Perfect plaits are an essential part of turning your horse out smartly for competition. Taming a mane more akin to a bog brush can cause show morning stress, though, so here’s H&H’s top six tips for plaits to be proud of.
1. Preparation is key — while your horse’s mane needs to be clean for the show ring, avoid using conditioning products before plaiting, as this makes the mane slippery. NAF Tea Tree Oil Shampoo is a favourite for Yorkshire-based Jill Thorp for her in-hand and lead rein ponies. “It gets rid of any scurf and cleans the mane without making it unmanageable.”
It also pays to use a Lycra hood overnight before plaiting, to lay the mane flat and smooth.
2. Have everything to hand, including a safe, sturdy step for bigger horses. There are various pouches and aprons designed to hold plaiting kit; showjumper and coach Faye Raw swears by her Supreme Products apron. “It’s big enough to hold not just thread and bands, but also plaiting spray, brushes and even a damp sponge.”
3. Unless you’re blessed with a horse with a silky, biddable mane, chances are you’ll need a spray or gel to avoid stray hairs and keep plaits tight and tidy. Claire Harris competes her part-bred Connemara in a range of disciplines and struggles with his coarse mane. “I’ve found Lynn Russell Quick Plait [now called Nettex Plaiting Spray] is just the right consistency, making the mane grippy without being sticky. Having said that, I’ve used extra strength hair gel from the supermarket before in an emergency and that worked great!”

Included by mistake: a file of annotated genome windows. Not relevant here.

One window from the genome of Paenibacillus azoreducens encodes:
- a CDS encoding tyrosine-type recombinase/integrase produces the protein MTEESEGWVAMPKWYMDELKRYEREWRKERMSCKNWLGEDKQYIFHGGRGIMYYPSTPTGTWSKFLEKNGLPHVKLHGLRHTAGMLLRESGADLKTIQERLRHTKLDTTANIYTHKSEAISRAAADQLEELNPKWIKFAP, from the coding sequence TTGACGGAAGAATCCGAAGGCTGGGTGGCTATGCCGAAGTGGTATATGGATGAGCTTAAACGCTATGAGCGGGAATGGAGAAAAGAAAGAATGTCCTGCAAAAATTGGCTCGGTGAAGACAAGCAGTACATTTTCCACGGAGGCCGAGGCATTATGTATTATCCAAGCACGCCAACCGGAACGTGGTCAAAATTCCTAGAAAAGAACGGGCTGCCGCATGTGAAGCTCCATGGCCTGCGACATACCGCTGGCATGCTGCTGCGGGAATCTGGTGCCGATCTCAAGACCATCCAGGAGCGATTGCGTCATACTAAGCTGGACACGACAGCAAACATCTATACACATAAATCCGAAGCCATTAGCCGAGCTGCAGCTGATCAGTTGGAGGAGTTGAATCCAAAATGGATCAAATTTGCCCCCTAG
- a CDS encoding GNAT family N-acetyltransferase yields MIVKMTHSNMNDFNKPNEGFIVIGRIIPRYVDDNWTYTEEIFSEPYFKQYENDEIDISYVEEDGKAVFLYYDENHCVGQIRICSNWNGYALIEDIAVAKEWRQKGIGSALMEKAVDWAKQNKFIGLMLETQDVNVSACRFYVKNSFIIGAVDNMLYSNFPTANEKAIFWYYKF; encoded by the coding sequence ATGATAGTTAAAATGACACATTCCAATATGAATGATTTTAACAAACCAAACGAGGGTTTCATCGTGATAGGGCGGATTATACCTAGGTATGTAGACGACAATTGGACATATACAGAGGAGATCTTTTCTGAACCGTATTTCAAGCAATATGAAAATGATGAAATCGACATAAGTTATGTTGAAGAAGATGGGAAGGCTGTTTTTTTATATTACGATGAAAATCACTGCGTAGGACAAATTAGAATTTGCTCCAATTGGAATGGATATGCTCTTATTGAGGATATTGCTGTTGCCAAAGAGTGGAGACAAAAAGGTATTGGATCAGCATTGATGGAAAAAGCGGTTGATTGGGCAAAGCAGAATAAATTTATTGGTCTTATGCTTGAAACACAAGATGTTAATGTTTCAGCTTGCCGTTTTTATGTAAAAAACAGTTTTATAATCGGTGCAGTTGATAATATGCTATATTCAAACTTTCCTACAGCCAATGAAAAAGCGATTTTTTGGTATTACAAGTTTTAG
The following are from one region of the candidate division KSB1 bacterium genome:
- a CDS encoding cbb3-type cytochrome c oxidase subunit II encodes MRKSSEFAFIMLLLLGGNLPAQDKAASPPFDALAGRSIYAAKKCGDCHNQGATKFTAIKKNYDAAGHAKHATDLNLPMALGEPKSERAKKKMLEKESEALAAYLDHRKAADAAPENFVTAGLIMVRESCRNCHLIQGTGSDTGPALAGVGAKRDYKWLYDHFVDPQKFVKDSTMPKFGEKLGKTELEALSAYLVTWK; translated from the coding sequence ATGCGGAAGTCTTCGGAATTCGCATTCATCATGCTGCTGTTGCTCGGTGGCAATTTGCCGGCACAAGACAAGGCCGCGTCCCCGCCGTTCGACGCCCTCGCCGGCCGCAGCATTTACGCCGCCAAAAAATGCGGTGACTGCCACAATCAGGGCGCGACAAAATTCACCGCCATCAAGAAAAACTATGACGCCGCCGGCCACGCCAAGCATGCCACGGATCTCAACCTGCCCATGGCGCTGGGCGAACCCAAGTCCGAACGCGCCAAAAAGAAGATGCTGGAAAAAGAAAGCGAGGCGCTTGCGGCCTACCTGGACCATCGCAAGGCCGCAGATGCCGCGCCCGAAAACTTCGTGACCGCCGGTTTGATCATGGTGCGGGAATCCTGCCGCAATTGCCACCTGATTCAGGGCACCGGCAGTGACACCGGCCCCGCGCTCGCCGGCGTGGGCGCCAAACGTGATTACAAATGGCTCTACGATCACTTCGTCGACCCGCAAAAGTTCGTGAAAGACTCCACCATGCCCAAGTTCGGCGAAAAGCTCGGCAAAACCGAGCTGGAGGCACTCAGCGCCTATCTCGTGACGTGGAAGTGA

Budget buy recommendations for plaiting products include setting lotion from the local chemist, straightening balm for flyaway hair and even beaten egg whites, although it’s important to make sure you wash them out thoroughly afterwards.
4. Sectioning the mane correctly gives even plaits, so a good mane comb is a must. Top Zop’s Ultimate Plaiting Comb combines a comb which measures out each section, plus a clip to hold the next section of mane out of the way. It even has a rubber band holder so you don’t have to fumble for a band at the critical moment.
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5. Getting a tight, neat plait done is one thing, but keeping it in is another. Faye Raw now uses flat silicone bands instead of the more traditional rubber bands. “They don’t break the way rubber bands can and I find them really easy to put in.”
Others prefer to sew their plaits in, which usually results in a more secure, neater plait. For those wanting ease and security, the Quick Knot system uses a small metal prong to secure the plait, once it has been held at the bottom with a band or thread. One arm of the prong is bent at 45 degrees after being pushed through the rolled plait to hold it in place, and bent back again to remove. The manufacturers say they can be re-used, although they are ‘stronger and easier to apply’ when used new.
6. When taking plaits out, it’s advisable to use a thread picker rather than scissors to reduce the risk of accidentally cutting the mane. If you’re doing it in a dimly-lit stable, a headband with torch is a must-have piece of kit for accuracy.
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